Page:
Good luck with your diet! I hope it works out well for you.

    1. Hi again! Your meat diet now is at n=2. The SCD didn't work for me at *all* -- I had endless cravings for sweets, didn't like the special foods, felt miserable every time my friends munched on cookies around me, and was therefore grumpy a lot (my poor boyfriend. haha).

      So: 13 days ago, I started eating meat and occasionally some cheese; and drinking only water, seltzer water (nothing in it but carbonated water), heavy cream, and coffee. I feel *amazing* so far. And, even better, I have no cravings. Something may *sound* good in my head, but I don't actually want to eat it, if that makes sense at all.

      Playing the doubting game, maybe it's only temporary, but..... Thanks a bunch for writing this blog. <3

      Oh, and if you want to follow along to see how this second "trial" goes, I'll be keeping track of everything at (I linked to your site in the intro post; hope that's okay). It's not much of a blog, just part "what do you eat??" and (after two months of food diary entries) part me using my biochemistry degree to try and explain why this works.

    2. Sorry to hear about the SCD, although I'm not surprised. I know some people have done well on it, but for some reason whenever I look at the structure of it I wonder how anyone manages to make it work.

      Your intro post brings me back... nostalgia rush. The days when I still kind of worried if I was killing myself.

      I guess if I could change one thing, it would be eating more liver, even if I had to choke it down. I survived without obvious issues, but I often wonder if I could have accelerated things by eating more nutrient dense meats. Steak and rare burgers are great and all, and I still can't quite get over the taste of liver, but in terms of nutrients for your calorie buck, liver is crazy. And if you can lop a month off your healing time, it's worth it.

      So, yeah. Advice: eat some liver weekly, don't overcook your meat, and then work your way through the year. It'll be interesting to see how this works out for you! Good luck!

  3. Hi there, I read your blog and would like to thank you for making this contribution. I'm 26 and suffer from Crohn's as well and had my right colon and a bit of my ileum removed in February.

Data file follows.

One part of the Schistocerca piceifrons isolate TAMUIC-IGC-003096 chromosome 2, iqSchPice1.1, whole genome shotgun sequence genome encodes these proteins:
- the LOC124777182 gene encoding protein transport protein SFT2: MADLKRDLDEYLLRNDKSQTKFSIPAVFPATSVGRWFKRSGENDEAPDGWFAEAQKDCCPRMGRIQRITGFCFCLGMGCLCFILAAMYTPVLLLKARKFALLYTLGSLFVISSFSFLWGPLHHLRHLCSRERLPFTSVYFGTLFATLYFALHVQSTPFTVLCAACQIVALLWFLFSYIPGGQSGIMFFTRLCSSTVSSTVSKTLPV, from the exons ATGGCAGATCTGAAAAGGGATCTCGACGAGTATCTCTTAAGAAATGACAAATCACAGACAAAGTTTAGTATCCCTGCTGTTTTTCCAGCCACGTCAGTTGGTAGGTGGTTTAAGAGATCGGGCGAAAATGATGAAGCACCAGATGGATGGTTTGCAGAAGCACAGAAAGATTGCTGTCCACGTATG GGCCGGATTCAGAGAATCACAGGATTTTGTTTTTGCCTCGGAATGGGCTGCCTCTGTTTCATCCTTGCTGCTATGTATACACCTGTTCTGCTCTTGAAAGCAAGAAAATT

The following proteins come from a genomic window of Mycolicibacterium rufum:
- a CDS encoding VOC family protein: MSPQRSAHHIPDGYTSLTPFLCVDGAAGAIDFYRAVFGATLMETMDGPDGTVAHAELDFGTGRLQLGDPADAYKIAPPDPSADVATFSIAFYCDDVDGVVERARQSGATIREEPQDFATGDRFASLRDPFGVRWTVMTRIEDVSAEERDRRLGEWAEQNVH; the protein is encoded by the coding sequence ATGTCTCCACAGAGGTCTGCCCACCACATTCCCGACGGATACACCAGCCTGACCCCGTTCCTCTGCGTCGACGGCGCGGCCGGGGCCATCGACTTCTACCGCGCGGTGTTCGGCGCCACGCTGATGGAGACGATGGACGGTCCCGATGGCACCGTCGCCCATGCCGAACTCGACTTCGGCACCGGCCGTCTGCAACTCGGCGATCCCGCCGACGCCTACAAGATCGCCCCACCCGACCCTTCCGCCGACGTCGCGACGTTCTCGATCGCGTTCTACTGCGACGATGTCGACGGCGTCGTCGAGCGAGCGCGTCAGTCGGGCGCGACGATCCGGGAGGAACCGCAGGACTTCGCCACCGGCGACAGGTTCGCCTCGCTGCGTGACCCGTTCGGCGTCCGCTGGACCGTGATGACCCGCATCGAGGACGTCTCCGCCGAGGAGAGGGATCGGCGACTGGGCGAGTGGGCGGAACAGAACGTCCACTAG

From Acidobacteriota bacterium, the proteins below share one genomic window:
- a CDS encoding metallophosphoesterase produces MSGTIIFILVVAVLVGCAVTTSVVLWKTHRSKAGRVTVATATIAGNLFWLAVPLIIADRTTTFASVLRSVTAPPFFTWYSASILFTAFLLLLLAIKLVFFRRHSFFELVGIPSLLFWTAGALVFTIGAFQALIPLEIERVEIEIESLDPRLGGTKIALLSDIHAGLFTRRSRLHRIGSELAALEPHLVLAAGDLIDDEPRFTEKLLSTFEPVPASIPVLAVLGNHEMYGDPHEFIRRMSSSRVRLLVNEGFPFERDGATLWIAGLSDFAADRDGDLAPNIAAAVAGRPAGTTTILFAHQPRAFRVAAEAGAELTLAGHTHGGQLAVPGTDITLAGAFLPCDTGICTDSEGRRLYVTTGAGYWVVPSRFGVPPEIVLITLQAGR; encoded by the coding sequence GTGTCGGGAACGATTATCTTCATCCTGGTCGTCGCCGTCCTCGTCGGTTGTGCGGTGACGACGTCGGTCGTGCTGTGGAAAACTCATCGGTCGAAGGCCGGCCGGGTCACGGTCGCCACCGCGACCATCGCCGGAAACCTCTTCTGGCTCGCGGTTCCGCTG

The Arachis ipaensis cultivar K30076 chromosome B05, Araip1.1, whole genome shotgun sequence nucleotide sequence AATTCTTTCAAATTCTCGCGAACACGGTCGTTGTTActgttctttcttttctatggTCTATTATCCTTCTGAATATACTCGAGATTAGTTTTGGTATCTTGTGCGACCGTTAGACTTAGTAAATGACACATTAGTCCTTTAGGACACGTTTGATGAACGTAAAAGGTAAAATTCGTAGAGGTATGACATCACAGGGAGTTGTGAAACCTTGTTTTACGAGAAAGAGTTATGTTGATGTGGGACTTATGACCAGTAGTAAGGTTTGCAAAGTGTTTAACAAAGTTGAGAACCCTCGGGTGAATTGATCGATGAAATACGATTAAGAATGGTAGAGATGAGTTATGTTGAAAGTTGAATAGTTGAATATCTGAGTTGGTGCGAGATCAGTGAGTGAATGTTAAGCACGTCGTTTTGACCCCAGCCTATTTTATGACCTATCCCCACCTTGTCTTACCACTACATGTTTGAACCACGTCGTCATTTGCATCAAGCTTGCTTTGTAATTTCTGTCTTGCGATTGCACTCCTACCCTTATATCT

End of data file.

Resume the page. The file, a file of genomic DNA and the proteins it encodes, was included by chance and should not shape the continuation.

I have also tested several diets, from paleo, scd, veganism (The China Study), and others, but no where near as long as you have, usually only for a month or two. I had the best results on eating just vegetables, fruits and gluten free pasta and rice, no bread, no meat, no dairy, for 2 months.

    I tried the diet in Life Without Bread, but cheese causes my face to explode with acne. Usually when my gut is doing bad, I get bad acne as well.

    After reading your blog, I'm going to go back to meat (I only eat fish now), and going to remove carbs not allowed on the paleo/scd diet.

    Thanks again, please make sure you keep us updated, perhaps every 3 months?


  4. Arete,

    Stories like yours make me wonder if the root cause really is just gluten/wheat proteins/magical wheat evil weakening your gut lining and allowing the immune response. I've heard one other person say a wheatless vegan diet was their cure.

    If I had made my conclusions at 2 months, I would have concluded that eating meat was an abject failure - I was losing weight, tons of lose stools... basically everything pointed towards it not working. But then at 3-4 months, it turned around. So whatever diet you choose, I encourage you to stick with it for six months or more. Obviously I'd encourage you to go with a meat heavy, wheatless and low starch diet, but I think with auto-immune stuff you really do have to give things a chance.